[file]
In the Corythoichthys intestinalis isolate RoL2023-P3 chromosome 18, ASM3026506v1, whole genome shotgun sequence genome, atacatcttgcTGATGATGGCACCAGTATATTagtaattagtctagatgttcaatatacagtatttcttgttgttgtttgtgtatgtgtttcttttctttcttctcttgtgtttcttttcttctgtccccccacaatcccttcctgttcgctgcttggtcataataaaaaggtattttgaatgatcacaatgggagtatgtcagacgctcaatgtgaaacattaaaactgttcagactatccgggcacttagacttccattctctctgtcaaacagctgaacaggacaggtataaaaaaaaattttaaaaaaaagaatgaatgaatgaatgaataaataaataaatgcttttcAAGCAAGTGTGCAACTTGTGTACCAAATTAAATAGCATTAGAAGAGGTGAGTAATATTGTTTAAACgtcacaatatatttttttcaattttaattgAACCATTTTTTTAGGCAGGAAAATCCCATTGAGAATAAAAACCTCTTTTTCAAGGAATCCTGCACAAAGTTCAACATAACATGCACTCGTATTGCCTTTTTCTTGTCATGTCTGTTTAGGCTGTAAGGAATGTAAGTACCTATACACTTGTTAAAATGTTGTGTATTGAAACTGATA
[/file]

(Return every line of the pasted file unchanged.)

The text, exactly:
In the Corythoichthys intestinalis isolate RoL2023-P3 chromosome 18, ASM3026506v1, whole genome shotgun sequence genome, atacatcttgcTGATGATGGCACCAGTATATTagtaattagtctagatgttcaatatacagtatttcttgttgttgtttgtgtatgtgtttcttttctttcttctcttgtgtttcttttcttctgtccccccacaatcccttcctgttcgctgcttggtcataataaaaaggtattttgaatgatcacaatgggagtatgtcagacgctcaatgtgaaacattaaaactgttcagactatccgggcacttagacttccattctctctgtcaaacagctgaacaggacaggtataaaaaaaaattttaaaaaaaagaatgaatgaatgaatgaataaataaataaatgcttttcAAGCAAGTGTGCAACTTGTGTACCAAATTAAATAGCATTAGAAGAGGTGAGTAATATTGTTTAAACgtcacaatatatttttttcaattttaattgAACCATTTTTTTAGGCAGGAAAATCCCATTGAGAATAAAAACCTCTTTTTCAAGGAATCCTGCACAAAGTTCAACATAACATGCACTCGTATTGCCTTTTTCTTGTCATGTCTGTTTAGGCTGTAAGGAATGTAAGTACCTATACACTTGTTAAAATGTTGTGTATTGAAACTGATA